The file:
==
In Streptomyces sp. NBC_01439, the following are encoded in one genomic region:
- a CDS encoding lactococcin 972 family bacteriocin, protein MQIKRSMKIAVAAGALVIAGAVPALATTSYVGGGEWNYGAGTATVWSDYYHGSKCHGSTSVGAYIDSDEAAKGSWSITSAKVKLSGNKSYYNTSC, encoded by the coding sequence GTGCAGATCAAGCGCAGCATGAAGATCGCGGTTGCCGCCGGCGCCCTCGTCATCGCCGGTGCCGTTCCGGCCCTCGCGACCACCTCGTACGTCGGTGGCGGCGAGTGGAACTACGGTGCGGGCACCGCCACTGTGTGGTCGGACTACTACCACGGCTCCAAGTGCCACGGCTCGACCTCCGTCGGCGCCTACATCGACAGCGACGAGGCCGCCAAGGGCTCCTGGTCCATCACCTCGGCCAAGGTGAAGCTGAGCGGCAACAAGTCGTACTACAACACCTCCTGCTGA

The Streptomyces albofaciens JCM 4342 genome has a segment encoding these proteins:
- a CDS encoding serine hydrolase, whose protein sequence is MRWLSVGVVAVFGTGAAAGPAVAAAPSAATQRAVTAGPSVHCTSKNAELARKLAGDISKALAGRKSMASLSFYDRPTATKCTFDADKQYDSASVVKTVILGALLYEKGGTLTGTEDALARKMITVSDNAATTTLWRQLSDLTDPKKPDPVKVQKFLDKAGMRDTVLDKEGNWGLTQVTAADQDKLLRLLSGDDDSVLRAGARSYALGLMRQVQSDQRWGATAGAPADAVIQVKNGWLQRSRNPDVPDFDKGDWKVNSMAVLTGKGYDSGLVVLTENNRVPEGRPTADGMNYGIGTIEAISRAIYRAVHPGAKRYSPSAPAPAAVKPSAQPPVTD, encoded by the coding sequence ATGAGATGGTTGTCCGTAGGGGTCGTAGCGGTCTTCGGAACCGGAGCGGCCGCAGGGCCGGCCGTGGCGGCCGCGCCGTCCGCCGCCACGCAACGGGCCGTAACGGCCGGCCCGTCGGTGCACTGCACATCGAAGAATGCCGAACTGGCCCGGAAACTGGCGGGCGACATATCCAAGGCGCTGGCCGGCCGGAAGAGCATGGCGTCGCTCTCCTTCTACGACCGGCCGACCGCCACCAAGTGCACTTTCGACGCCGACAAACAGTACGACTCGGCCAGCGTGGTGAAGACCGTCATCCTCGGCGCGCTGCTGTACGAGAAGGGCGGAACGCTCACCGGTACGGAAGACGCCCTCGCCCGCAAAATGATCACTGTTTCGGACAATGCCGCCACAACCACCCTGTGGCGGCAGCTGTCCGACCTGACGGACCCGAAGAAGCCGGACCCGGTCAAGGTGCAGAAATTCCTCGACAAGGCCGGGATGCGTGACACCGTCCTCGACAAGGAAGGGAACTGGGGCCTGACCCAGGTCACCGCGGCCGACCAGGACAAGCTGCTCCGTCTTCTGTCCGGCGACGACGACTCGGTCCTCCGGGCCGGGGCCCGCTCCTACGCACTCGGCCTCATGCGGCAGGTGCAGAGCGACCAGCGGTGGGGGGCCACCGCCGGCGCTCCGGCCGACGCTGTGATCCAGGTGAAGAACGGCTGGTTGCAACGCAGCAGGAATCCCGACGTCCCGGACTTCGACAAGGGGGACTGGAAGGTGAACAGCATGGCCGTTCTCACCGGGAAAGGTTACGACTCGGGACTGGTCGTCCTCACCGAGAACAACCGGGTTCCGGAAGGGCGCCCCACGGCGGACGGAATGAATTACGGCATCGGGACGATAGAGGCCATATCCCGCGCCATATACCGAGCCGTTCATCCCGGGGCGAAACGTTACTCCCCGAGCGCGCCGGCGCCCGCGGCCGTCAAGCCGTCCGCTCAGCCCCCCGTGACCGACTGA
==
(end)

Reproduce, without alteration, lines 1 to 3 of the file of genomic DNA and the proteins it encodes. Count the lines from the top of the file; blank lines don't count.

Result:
In Streptomyces sp. NBC_01439, the following are encoded in one genomic region:
- a CDS encoding lactococcin 972 family bacteriocin, protein MQIKRSMKIAVAAGALVIAGAVPALATTSYVGGGEWNYGAGTATVWSDYYHGSKCHGSTSVGAYIDSDEAAKGSWSITSAKVKLSGNKSYYNTSC, encoded by the coding sequence GTGCAGATCAAGCGCAGCATGAAGATCGCGGTTGCCGCCGGCGCCCTCGTCATCGCCGGTGCCGTTCCGGCCCTCGCGACCACCTCGTACGTCGGTGGCGGCGAGTGGAACTACGGTGCGGGCACCGCCACTGTGTGGTCGGACTACTACCACGGCTCCAAGTGCCACGGCTCGACCTCCGTCGGCGCCTACATCGACAGCGACGAGGCCGCCAAGGGCTCCTGGTCCATCACCTCGGCCAAGGTGAAGCTGAGCGGCAACAAGTCGTACTACAACACCTCCTGCTGA

The Streptomyces albofaciens JCM 4342 genome has a segment encoding these proteins: